Below provides an overview of key dates and events during the Lynher’s history.
If you’d like a more detailed account of the heritage of Lynher click here to download the Heritage PDF document – with special thanks to Jan Carpenter.
The Lynher was built at Calstock between 1895 and 1896 on the Devon side of the River Tamar by James Goss and was sold on completion to a Mr Cox, presumably Captain Cox the first skipper, at a build cost of £400.
At 28 years of age, the Lynher was purchased and registered by Captain S Daymond of Saltash for an unknown sum.
In 1928, still under Captain Daymond, the Lynher was fitted with a sturdy 27 horse power engine of an unknown make and model, which ran on tractor vapourising oil, or TVO as it was often abbreviated to, a common fuel before the proliferation of the motor car. A one-and-a-half horse power Hamworthy engine powering a winch fixed to a crane was installed at the same time, replacing the need for labouriously hand operating the derrick, thus speeding up the loading/unloading process.
During a bitterly cold December in 1930, the Lynher is recorded as sailing from Plymouth to Fowey.
Soon after the outbreak of WW2, the Lynher was requisitioned by HM Government for use as a barrage balloon platform and anchored in Plymouth Sound for the duration.
Now owned by Mr Kimberly Foster, the proprietor of Treluggan Quarry and worked exclusively from Treluggan with cargoes of Blue Elvan road stone.
The customs register states the Lynher as being ‘broken up’ at an unspecified time in 1948 after 52 years afloat, although it is locally known that she continued to work up until sometime into the 1950’s.
Treluggan Quarries closes and the Lynher is hulked next to the quarries quay at Poldrissick. The image above, courtesy of Mr.Cotton of Polbathic, was taken in 1982 and shows Lynher (on the left) hulked next to a trading ketch known as “Millom Castle”. Nowadays, the remains of Millom castle can be seen only at Low Water Spring.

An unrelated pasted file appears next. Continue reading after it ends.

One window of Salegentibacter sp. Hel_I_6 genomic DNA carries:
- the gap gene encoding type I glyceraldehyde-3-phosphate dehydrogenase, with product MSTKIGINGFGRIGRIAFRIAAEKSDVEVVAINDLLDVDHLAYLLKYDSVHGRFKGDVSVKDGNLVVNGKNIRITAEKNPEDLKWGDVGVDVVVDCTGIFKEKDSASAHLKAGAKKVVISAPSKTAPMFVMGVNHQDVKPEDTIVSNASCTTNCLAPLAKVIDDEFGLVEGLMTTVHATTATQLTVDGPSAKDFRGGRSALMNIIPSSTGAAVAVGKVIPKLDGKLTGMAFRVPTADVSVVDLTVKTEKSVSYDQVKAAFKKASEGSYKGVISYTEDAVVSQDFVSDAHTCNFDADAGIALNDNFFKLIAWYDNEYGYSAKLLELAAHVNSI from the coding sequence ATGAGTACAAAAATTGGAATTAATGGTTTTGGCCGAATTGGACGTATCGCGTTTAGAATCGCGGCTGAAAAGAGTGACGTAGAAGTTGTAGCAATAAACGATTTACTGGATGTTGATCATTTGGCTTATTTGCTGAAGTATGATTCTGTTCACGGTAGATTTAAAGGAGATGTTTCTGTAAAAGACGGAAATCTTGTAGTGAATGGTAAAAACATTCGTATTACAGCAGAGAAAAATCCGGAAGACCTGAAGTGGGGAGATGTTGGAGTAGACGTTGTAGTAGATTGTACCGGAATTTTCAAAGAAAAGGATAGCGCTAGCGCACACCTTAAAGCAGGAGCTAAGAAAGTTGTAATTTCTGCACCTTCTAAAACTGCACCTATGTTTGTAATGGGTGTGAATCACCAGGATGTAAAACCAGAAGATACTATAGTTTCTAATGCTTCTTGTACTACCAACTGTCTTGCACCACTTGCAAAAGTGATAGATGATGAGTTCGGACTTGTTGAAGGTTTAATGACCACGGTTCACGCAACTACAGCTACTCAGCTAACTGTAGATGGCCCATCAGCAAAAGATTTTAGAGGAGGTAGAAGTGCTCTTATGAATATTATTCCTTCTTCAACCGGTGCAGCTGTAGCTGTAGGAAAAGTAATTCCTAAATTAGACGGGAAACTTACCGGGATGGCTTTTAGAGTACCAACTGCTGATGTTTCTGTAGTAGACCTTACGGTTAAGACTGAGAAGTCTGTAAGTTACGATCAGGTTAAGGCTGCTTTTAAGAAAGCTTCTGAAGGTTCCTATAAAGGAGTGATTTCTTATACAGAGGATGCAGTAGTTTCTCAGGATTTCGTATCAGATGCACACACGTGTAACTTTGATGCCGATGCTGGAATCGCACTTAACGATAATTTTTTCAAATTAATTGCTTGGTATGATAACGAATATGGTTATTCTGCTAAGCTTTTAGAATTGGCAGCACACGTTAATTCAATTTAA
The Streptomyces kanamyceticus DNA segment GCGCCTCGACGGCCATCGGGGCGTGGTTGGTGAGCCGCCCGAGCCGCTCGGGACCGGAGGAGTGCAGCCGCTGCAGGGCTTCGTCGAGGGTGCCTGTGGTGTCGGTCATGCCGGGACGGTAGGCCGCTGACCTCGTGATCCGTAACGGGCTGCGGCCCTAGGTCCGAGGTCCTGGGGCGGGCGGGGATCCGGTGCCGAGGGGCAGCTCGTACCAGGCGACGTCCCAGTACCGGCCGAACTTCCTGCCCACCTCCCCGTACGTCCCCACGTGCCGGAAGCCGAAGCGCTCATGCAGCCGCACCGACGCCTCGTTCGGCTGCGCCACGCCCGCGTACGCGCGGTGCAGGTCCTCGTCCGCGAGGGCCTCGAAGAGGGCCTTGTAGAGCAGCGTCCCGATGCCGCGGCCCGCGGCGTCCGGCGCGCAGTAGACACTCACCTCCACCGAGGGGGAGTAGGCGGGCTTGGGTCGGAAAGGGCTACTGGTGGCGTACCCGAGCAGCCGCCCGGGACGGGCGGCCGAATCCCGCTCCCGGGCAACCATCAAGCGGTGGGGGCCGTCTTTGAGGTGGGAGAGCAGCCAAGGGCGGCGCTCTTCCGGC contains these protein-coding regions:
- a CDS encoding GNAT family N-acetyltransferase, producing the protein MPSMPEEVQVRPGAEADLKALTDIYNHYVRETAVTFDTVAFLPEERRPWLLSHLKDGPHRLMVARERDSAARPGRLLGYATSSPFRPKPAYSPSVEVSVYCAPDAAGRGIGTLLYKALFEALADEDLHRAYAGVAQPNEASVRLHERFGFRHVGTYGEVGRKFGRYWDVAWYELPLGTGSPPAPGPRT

Enquiries were made for the restoration of the Lynher by the trustees of Morwellham Quay. Considered uneconomical to rebuild, the Lynher was overlooked as a project.
Charlie Force made enquiries about the Lynher’s hulk and decided to dig the mud out of the barge.
Thanks to Charlie’s effort the barge miraculously floated out of her mud berth.
Using a dump-truck engine, Charlie proceeded to motor the barge up to Morwellham Quay.
After an exciting first navigation upriver with a dumper truck engine strapped to her side, the Lynher reaches Morwellham Quay.
The restoration starts.
Steady progress was made during the restoration although it took Charlie Force 9 years of intense labour.
The ‘Lynher’ after restoration in full sail south of Plymouth Breakwater 1999. The Lynher is sold to a lady who had the intention of living aboard whilst cruising the coast.
The Lynher went up the slip at Mashfords boatyard on the Hamoaze for a re-fit and has remained there to date.
Miss Wendy Yates donates the barge to the Lynher River Barge CIC. Directors Dominic and Barbara Bridgman start the restoration work again!
Thanks to a Heritage Lottery award and a fantastic team of volunteers and expert boatbuilders led by Dominic Bridgman, the barge’s hull was extensively treated and reconstructed. On 7th May, Lynher was launched.
After a tentative outing, it is clear that Lynher’s old Petter Lister engine is not capable to control the barge against the elements. An application for a new engine is submitted to the South East Cornwall Action Group (SELAG) in June. In September the LEADER fund is awarded to the Lynher CIC for the purchase and installation of a new engine and propeller.
Lynher is again slipped out of the water to start the engine works in November 2018. A team of engineers carried out the installation of a Beta Marine 75hp Diesel engine. Lynher is launched back in the water at the end of February. The engine trials that follow surprise the crew for the control and turning ability the barge has gained. Lynher can now start operating successfully on the Plymouth waterways.